The economy of the United States continues to do well beyond expectations, despite the trade war. The International Monetary Fund (IMF) is therefore tightening its growth expectations this year. The long-awaited slowdown in growth on the other side of the Atlantic appears to be slower than previously assumed.
The world’s largest economy is likely to make 2.6 percent progress this year. That is significantly more than the plus of 2.3 percent that the fund predicted in April for 2019. The figure for next year is now 2 percent growth, which was initially expected to be 1.9 percent.
The IMF notes that the economy has been continuously on the rise since 2009. The US is approaching a record of the longest period of growth ever. That milestone is expected to be reached next month. Unemployment has now reached the lowest level in almost fifty years.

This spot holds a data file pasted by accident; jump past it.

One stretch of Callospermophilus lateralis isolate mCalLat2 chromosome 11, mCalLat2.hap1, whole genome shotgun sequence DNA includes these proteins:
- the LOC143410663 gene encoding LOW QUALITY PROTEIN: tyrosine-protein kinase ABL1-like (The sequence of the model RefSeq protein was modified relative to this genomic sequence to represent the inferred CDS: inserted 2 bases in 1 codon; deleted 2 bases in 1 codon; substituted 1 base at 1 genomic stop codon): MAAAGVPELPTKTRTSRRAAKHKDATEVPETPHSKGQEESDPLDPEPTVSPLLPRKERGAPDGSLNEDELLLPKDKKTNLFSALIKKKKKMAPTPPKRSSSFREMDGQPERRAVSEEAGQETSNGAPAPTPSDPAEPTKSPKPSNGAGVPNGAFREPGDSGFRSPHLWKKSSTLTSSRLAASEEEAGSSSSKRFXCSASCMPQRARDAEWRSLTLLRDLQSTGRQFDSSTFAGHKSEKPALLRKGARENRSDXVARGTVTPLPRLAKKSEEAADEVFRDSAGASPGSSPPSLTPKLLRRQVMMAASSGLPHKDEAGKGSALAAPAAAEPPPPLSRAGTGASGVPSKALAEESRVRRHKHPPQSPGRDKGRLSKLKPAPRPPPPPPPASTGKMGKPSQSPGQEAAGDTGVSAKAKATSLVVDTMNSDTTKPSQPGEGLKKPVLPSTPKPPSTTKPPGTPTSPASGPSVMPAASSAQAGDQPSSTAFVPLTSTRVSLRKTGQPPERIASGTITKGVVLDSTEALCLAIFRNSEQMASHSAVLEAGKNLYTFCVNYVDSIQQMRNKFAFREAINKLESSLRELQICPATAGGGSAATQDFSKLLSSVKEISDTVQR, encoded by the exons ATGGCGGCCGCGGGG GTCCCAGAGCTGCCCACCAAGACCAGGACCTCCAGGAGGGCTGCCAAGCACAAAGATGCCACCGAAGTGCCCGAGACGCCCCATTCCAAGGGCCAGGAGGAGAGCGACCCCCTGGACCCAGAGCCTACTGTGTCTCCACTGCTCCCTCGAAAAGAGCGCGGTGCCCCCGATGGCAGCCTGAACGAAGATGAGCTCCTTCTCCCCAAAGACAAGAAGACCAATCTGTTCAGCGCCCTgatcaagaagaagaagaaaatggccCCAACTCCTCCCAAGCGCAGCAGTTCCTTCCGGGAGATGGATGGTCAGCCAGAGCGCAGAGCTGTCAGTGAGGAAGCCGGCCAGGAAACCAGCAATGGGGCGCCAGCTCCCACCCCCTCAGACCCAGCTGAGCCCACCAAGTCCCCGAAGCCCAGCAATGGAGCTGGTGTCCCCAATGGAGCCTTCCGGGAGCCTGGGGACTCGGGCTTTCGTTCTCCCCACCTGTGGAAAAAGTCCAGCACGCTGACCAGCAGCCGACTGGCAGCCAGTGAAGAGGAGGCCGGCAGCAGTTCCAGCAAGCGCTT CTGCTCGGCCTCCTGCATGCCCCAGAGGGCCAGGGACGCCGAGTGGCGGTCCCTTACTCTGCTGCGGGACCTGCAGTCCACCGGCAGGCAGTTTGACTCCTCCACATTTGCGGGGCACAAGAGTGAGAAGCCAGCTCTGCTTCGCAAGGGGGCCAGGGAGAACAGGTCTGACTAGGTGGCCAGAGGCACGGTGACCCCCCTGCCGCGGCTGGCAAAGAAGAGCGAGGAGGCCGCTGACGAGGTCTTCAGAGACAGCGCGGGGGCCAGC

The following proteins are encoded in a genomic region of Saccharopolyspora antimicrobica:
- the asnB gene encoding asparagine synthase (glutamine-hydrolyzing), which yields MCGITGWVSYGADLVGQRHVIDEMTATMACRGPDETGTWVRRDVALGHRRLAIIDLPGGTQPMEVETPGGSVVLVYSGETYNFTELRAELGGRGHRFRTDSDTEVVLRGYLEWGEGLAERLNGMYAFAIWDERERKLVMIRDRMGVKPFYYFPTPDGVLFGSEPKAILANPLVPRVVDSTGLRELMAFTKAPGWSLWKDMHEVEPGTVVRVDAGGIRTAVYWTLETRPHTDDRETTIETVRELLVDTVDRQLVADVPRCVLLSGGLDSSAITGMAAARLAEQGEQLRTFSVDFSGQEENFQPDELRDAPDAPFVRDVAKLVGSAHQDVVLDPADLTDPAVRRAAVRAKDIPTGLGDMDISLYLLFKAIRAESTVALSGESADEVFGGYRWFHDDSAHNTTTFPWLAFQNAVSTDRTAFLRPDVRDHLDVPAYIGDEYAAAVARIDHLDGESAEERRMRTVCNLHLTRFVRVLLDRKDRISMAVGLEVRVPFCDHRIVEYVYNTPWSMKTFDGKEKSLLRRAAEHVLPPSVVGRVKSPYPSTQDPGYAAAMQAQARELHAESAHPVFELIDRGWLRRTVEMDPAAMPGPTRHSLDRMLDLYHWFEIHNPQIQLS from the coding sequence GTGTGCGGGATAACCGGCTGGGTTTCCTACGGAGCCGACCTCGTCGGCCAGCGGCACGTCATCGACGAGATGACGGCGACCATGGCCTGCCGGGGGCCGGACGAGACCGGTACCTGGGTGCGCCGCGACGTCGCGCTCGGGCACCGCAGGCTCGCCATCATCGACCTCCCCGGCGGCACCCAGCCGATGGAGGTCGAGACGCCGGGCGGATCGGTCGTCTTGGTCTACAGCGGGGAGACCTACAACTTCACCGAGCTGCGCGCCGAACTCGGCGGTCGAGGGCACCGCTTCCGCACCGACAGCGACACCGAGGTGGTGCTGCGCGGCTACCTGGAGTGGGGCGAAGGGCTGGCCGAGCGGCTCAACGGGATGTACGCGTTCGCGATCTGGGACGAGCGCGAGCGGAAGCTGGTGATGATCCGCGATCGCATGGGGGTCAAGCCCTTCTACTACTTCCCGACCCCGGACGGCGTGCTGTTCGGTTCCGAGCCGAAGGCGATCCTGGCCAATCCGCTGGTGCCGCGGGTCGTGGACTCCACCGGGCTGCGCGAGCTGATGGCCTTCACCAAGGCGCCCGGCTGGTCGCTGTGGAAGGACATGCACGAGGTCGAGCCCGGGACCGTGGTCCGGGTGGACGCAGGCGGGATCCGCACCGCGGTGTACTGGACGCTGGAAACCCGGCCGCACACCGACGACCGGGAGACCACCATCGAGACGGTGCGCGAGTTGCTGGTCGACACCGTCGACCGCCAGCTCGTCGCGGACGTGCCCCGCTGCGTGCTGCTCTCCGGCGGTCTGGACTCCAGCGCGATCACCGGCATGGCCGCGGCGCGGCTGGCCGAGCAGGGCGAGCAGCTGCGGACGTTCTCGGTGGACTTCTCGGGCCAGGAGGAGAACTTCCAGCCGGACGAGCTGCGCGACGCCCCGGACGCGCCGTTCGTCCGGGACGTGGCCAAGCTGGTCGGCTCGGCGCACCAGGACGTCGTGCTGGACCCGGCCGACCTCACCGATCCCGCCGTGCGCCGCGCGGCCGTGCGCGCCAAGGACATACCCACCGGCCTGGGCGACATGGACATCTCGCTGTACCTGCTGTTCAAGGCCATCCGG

For the time being, however, there has been a slowdown in growth compared to last year. Then the US economy grew by 2.9 percent. The slowdown in growth has to a large extent to do with previous tax cuts and investments by President Donald Trump. As a result, the economy made extra strong progress last year.
Once the effect of the stimulus has been worked out, growth is likely to fall back to a growth rate that can be sustained for longer, or so-called potential growth. According to the IMF, that is about 1.8 percent per year for the US.
It’s not all cake and egg in the US, says the IMF. According to the fund, not all Americans reap the benefits of economic expansion. For example, many households receive hardly more money in the drawer than in the late 1990s. In addition, life expectancy in the US has been falling for some time and there would be more suicides.
The IMF is also concerned about the high government debt. The recent shutdown of the US government would show how unsustainable government finances are actually arranged. Furthermore, if the trade war continues for longer, it could cause serious economic damage. For the Federal Reserve, the advice is not to raise interest rates for a while until there are more signs of wage or price inflation than is currently the case.